Though they come with numerous benefits, auto-watering systems have their drawbacks as well. They’re tough to set up, especially for novices, and such systems are often prohibitively expensive for small grow ops. Drip systems require regular inspections and cleanings to prevent clogs, algae buildup, etc.
Furthermore, if the water is dispensed beneath the soil, it’s tough to tell if the plants are receiving enough moisture. If problems arise, they may go unnoticed until the plants show signs of stress. Finally, you can’t just set up the system and forget it. Even with an auto-watering system, it’s important to regularly check the crop for signs of stress, nutrient issues, and/or disease.
The tips we’ve given so far are relatively broad in nature. Precise watering schedules depend on strain selection, local climate, choice of growing medium, and garden location. Overall, it’s safe to water the plants until the soil is soaked and there’s a bit of runoff. Though the water should stay at the surface for a short while, it should drain down into the soil rather quickly. Be sure to monitor the plants carefully for signs of overwatering or underwatering.
Now that we’ve shown you how to water cannabis plants, we’ll tell you when to do it. When using soil, the plants should be watered as soon as the first inch or two of soil is dry. If the containers feel especially light, it’s time to add some water. Are you using nutrients regularly? If so, add water until 20% runoff comes out of the bottom of the container. This prevents nutrient buildup in the soil, which is the primary cause of nutrient lockout.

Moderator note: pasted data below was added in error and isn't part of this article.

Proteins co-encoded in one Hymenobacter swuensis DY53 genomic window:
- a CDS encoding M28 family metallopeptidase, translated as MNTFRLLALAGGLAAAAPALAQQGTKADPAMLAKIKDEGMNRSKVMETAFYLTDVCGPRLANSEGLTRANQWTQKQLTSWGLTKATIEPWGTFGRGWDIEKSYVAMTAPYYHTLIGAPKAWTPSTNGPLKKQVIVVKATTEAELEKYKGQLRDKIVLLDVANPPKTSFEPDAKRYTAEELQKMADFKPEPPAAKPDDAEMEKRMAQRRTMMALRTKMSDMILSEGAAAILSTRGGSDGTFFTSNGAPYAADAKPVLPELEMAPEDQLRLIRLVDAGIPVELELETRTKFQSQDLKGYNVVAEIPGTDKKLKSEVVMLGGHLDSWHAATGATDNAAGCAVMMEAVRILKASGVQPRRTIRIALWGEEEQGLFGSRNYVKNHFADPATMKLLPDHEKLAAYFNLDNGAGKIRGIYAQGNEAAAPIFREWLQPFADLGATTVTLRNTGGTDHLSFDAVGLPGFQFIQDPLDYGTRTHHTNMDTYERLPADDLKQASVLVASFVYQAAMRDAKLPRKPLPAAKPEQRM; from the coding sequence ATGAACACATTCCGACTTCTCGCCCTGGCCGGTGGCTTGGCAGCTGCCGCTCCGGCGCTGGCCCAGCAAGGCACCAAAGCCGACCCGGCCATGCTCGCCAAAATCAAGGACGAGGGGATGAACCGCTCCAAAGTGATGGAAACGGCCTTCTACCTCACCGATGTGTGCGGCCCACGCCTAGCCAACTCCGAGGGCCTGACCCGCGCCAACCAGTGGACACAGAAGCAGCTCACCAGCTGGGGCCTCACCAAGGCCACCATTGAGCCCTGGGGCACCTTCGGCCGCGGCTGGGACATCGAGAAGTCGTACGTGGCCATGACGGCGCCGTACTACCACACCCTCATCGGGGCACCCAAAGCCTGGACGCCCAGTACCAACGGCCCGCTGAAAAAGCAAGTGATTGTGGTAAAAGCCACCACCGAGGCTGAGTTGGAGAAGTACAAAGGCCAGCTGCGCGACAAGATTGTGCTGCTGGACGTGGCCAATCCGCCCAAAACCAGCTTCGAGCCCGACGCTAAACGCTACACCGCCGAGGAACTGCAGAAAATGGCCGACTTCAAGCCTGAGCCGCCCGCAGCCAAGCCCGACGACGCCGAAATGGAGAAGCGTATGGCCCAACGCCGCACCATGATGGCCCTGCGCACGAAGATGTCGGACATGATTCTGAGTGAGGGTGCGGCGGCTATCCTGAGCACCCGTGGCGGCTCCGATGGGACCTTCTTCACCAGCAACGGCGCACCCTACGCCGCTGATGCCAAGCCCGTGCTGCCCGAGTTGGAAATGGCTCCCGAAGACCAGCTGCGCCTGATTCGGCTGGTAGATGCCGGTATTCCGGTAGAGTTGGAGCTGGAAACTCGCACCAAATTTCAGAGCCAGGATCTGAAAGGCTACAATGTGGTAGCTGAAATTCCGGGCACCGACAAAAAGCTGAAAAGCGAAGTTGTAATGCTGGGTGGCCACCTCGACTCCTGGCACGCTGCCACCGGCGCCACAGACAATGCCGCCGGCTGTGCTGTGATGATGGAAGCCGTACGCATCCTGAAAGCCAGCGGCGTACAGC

Some experts suggest watering plants at night, while other growers do it in the early morning. Once daylight comes or the grow room’s lights are turned on, the plants will absorb water and nutrients, driving photosynthesis and growth.
When you’ve learned how to regularly check the growth medium, it’s easier to get a handle on timing and amounts of water required by the plants. At the first sign of wilted leaves, water the plants. Many new growers use watering cans, which aren’t a bad option for those with small gardens. However, once you’ve established a sizable cannabis garden, a watering can won’t provide the required watering volume and efficiency. That’s why many cultivators are turning to battery-operated transfer pumps. These devices make it easy to move water from offsite containers to where it’s needed, and the most common setups pump water from the bottom of three-gallon jugs.